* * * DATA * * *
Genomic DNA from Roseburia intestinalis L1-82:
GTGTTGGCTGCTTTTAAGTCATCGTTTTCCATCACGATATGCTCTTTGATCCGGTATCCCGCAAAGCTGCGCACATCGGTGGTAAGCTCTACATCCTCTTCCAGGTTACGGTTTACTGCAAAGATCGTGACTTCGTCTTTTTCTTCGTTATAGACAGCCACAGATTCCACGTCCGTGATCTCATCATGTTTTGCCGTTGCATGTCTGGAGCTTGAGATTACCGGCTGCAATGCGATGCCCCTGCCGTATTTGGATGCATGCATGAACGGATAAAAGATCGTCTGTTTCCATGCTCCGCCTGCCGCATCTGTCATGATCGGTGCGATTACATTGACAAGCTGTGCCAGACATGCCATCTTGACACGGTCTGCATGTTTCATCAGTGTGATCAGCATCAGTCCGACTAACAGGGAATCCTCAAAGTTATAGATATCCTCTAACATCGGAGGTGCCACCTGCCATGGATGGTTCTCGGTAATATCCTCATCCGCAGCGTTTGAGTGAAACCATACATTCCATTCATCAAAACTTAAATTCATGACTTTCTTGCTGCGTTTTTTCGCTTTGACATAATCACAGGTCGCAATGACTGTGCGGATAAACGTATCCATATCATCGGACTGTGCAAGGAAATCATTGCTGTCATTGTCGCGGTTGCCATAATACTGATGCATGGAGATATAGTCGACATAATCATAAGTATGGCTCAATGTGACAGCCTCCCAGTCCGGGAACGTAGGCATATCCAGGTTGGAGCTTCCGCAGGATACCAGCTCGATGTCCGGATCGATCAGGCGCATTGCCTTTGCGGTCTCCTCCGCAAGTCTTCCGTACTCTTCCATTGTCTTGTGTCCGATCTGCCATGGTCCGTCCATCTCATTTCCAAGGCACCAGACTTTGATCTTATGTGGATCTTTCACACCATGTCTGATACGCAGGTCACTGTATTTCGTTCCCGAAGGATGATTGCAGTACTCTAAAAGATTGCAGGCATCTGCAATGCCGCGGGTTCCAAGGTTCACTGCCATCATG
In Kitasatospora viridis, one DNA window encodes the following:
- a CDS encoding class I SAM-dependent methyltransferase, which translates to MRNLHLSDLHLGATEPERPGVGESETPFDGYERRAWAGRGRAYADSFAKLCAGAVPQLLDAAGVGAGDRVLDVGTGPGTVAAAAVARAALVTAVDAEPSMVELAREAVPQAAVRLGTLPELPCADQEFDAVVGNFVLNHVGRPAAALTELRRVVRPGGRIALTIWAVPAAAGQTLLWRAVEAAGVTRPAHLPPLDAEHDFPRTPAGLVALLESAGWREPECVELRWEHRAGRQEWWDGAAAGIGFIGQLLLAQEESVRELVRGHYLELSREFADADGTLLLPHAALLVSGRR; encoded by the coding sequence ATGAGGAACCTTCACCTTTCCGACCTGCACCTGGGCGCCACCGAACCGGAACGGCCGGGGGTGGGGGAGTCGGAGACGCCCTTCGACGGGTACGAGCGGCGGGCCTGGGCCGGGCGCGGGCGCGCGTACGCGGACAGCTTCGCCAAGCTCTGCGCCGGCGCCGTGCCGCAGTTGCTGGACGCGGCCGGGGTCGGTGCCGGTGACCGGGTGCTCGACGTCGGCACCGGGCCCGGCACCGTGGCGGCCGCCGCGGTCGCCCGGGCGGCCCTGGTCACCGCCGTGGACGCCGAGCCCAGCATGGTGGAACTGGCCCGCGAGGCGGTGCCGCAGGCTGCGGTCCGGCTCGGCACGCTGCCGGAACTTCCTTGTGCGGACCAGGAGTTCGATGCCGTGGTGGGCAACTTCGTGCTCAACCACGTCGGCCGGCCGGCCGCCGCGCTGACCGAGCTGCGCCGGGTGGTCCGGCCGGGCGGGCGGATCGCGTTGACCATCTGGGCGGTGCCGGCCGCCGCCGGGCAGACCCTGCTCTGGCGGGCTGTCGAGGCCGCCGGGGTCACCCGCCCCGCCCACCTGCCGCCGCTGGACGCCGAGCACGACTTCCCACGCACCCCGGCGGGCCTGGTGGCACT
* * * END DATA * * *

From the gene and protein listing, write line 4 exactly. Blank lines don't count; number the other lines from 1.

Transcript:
- a CDS encoding class I SAM-dependent methyltransferase, which translates to MRNLHLSDLHLGATEPERPGVGESETPFDGYERRAWAGRGRAYADSFAKLCAGAVPQLLDAAGVGAGDRVLDVGTGPGTVAAAAVARAALVTAVDAEPSMVELAREAVPQAAVRLGTLPELPCADQEFDAVVGNFVLNHVGRPAAALTELRRVVRPGGRIALTIWAVPAAAGQTLLWRAVEAAGVTRPAHLPPLDAEHDFPRTPAGLVALLESAGWREPECVELRWEHRAGRQEWWDGAAAGIGFIGQLLLAQEESVRELVRGHYLELSREFADADGTLLLPHAALLVSGRR; encoded by the coding sequence ATGAGGAACCTTCACCTTTCCGACCTGCACCTGGGCGCCACCGAACCGGAACGGCCGGGGGTGGGGGAGTCGGAGACGCCCTTCGACGGGTACGAGCGGCGGGCCTGGGCCGGGCGCGGGCGCGCGTACGCGGACAGCTTCGCCAAGCTCTGCGCCGGCGCCGTGCCGCAGTTGCTGGACGCGGCCGGGGTCGGTGCCGGTGACCGGGTGCTCGACGTCGGCACCGGGCCCGGCACCGTGGCGGCCGCCGCGGTCGCCCGGGCGGCCCTGGTCACCGCCGTGGACGCCGAGCCCAGCATGGTGGAACTGGCCCGCGAGGCGGTGCCGCAGGCTGCGGTCCGGCTCGGCACGCTGCCGGAACTTCCTTGTGCGGACCAGGAGTTCGATGCCGTGGTGGGCAACTTCGTGCTCAACCACGTCGGCCGGCCGGCCGCCGCGCTGACCGAGCTGCGCCGGGTGGTCCGGCCGGGCGGGCGGATCGCGTTGACCATCTGGGCGGTGCCGGCCGCCGCCGGGCAGACCCTGCTCTGGCGGGCTGTCGAGGCCGCCGGGGTCACCCGCCCCGCCCACCTGCCGCCGCTGGACGCCGAGCACGACTTCCCACGCACCCCGGCGGGCCTGGTGGCACT